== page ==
Poll: Higher Income Means Better Health

United Way argues inadequate health care hurts economic mobility

Ohio Statehouse
Ohio Statehouse

In results that will likely surprise no one, the 2013 Ohio Health Issues Poll found that higher-income Ohio adults reported better health than those with lower incomes.

In 2013, 59 percent of Ohio adults above 138 percent of the federal poverty level, or roughly $15,856 for a single-person household, reported “excellent” or “very good” health, compared to only 26 percent of those below 100 percent of the federal poverty level, or about $11,490 for a single-person household.

For those at the bottom of the income pool, the results fluctuate from year to year. In 2012, 36 percent of those below 100 percent of the federal poverty level reported “excellent” or “very good” health. Only 21 percent reported similar results in 2011.

The poll led Ross Meyer, vice president of community impact for United Way of Greater Cincinnati, to ask in a statement, “Do healthy people make more money because they can work more days or at better jobs? Or are people who make more money healthier because they have resources to preserve and improve their health?”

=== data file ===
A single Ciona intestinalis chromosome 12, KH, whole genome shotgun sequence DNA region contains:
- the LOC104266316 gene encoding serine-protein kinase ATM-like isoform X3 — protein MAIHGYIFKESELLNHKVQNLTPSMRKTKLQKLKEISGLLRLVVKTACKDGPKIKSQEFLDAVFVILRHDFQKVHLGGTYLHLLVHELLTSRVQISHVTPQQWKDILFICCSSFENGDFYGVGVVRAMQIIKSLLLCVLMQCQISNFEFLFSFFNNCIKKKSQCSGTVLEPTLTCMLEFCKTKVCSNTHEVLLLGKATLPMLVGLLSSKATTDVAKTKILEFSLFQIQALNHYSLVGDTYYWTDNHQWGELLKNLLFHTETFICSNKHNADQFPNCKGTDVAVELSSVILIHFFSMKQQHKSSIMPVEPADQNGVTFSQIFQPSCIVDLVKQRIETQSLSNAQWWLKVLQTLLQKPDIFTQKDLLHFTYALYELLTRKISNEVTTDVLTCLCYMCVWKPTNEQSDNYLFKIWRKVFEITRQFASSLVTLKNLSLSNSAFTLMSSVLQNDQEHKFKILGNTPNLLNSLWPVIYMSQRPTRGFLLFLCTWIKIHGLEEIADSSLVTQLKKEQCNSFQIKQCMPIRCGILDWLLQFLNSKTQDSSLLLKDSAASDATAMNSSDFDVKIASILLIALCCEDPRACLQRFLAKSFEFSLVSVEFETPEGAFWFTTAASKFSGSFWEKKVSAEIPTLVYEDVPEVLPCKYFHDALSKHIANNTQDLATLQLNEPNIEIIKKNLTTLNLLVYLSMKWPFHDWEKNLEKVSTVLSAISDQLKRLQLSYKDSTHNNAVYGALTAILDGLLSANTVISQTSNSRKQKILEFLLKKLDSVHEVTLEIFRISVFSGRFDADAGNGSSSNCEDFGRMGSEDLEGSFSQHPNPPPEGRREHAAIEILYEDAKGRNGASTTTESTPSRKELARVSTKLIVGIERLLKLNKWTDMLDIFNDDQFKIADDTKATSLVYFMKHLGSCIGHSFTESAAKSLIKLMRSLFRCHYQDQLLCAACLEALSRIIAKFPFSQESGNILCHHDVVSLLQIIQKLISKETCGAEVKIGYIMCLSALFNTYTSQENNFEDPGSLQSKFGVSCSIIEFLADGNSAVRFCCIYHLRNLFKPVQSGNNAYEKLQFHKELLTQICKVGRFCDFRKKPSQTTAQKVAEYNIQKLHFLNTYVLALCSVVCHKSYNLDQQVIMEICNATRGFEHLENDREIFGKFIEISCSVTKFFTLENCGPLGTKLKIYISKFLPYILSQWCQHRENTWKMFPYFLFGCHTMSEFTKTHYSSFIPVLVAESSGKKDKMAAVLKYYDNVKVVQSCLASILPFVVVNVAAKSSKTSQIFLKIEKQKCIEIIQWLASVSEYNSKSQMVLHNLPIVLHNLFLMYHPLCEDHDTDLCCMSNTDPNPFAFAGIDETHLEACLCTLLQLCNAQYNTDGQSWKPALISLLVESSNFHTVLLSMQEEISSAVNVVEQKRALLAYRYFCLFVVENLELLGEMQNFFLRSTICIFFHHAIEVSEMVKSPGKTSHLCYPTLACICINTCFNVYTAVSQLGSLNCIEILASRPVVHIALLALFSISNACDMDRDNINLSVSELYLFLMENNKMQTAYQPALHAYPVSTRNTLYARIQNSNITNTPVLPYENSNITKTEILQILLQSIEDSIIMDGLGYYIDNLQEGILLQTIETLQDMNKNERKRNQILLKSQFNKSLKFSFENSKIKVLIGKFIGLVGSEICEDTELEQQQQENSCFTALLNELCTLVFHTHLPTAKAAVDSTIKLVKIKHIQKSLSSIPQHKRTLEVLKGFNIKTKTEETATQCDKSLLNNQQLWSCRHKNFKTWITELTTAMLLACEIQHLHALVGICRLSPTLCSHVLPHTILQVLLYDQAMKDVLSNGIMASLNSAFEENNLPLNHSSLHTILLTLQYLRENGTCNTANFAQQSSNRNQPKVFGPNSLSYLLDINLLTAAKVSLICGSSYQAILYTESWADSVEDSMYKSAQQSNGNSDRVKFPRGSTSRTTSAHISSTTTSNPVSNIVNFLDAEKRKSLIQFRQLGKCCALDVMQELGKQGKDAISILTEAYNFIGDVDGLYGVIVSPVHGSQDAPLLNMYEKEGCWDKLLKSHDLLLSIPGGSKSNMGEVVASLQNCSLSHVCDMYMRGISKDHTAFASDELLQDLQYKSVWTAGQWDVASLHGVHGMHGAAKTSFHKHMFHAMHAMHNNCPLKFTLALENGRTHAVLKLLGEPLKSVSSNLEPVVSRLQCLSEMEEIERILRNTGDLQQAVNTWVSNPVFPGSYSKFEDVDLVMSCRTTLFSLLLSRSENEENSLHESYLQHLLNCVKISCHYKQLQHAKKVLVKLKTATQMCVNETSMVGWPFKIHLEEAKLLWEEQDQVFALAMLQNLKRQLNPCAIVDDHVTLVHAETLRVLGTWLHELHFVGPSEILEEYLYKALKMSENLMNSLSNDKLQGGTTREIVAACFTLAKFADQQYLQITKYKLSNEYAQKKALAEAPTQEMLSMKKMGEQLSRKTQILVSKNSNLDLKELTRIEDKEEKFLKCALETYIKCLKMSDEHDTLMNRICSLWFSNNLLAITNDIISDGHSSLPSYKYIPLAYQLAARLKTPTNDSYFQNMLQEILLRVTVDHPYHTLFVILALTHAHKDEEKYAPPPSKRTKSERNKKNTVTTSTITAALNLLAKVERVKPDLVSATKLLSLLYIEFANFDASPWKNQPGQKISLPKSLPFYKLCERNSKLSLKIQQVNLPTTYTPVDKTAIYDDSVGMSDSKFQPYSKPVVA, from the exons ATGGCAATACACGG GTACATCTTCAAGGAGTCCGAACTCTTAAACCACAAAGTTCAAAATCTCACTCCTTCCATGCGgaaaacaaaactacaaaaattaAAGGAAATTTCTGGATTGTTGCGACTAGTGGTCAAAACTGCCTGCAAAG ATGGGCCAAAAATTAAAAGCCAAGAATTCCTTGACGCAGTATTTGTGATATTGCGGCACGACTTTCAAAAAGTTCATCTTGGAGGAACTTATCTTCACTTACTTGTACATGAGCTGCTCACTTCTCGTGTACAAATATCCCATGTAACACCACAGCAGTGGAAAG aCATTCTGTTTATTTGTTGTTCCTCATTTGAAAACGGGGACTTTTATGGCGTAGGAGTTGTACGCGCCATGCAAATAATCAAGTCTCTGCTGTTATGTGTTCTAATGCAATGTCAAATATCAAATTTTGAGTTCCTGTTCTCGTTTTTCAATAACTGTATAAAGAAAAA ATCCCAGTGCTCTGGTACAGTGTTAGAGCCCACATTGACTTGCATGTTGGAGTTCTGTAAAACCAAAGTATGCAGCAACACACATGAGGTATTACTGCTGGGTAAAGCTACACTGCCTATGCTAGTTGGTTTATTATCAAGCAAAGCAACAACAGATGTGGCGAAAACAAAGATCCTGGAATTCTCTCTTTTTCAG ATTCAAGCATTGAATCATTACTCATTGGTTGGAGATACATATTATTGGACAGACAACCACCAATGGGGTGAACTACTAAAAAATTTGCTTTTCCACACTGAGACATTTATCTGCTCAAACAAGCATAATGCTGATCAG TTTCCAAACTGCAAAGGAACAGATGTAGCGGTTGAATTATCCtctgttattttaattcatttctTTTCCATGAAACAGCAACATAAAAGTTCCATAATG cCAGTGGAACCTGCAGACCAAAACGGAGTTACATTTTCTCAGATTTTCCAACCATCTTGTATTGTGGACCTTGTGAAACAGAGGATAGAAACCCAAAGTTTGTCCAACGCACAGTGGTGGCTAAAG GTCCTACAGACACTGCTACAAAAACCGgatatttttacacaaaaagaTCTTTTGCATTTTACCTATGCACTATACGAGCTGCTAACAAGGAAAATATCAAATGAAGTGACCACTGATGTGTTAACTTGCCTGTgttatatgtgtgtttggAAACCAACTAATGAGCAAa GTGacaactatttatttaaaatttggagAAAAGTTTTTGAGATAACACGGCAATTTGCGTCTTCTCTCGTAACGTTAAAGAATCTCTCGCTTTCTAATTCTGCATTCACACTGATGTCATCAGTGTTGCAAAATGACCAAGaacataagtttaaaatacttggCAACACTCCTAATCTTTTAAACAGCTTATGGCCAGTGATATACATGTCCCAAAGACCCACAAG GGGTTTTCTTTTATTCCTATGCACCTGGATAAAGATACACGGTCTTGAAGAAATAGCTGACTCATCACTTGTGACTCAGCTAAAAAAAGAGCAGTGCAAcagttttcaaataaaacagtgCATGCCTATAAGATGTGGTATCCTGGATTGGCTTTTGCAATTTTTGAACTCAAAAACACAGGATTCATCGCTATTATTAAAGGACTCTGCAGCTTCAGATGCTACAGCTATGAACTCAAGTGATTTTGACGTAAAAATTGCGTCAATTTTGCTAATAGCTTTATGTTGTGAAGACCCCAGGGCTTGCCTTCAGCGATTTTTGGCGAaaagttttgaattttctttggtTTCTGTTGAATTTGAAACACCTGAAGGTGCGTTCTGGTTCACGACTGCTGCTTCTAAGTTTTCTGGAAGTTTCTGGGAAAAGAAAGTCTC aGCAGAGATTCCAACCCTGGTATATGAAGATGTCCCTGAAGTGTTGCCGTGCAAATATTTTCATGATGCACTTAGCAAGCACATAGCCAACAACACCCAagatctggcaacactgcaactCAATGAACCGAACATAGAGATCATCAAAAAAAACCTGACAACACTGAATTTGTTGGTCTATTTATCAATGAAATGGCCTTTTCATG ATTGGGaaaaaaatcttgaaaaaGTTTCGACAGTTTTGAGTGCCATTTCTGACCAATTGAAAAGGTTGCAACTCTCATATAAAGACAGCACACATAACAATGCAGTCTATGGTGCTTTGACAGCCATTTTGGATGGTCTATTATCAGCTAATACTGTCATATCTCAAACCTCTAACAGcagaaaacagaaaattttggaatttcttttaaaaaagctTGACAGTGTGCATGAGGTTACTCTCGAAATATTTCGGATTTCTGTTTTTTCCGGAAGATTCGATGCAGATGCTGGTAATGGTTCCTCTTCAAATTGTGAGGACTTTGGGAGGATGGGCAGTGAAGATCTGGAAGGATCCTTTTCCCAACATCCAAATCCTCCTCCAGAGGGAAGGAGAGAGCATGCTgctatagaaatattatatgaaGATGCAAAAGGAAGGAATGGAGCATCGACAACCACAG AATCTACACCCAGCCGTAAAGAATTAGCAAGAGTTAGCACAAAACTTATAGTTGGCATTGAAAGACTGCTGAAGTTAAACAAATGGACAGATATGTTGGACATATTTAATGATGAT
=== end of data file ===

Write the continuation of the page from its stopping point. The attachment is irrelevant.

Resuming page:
As part of its “Bold Goals for Our Region” initiative, the United Way intends to get at least 70 percent of the community to report “excellent” or “very good” health by 2020. About 53 percent of adults in southwest Ohio currently report such health, according to the Ohio Health Issues Poll.

The poll was conducted between May 19 and June 2 through phone interviews with 868 adults around the state. The poll had a margin of error of 3.3 percent. It was conducted by the University of Cincinnati’s Institute for Policy Research for the Health Foundation of Greater Cincinnati.

The poll previously found more than 1.25 million Ohioans

lack health insurance

, which the Health Foundation is using as more evidence Ohio should pursue the Medicaid expansion.

Under the Affordable Care Act (“Obamacare”), the federal government is asking states to expand Medicaid to include anyone at or below 138 percent of the federal poverty level. In return, the federal government will pay for the entire expansion for the first three years then wind down its payments to 90 percent of the expansion’s total cost. That’s much higher than current levels; the federal government today pays for about 60 percent of Ohio’s Medicaid costs.

The Health Policy Institute of Ohio

previously found

the the Medicaid expansion would save Ohio $1.8 billion and insure nearly half a million Ohioans in the next decade.

In separately reported results, the same Ohio Health Issues Poll found 63 percent of Ohioans

support the expansion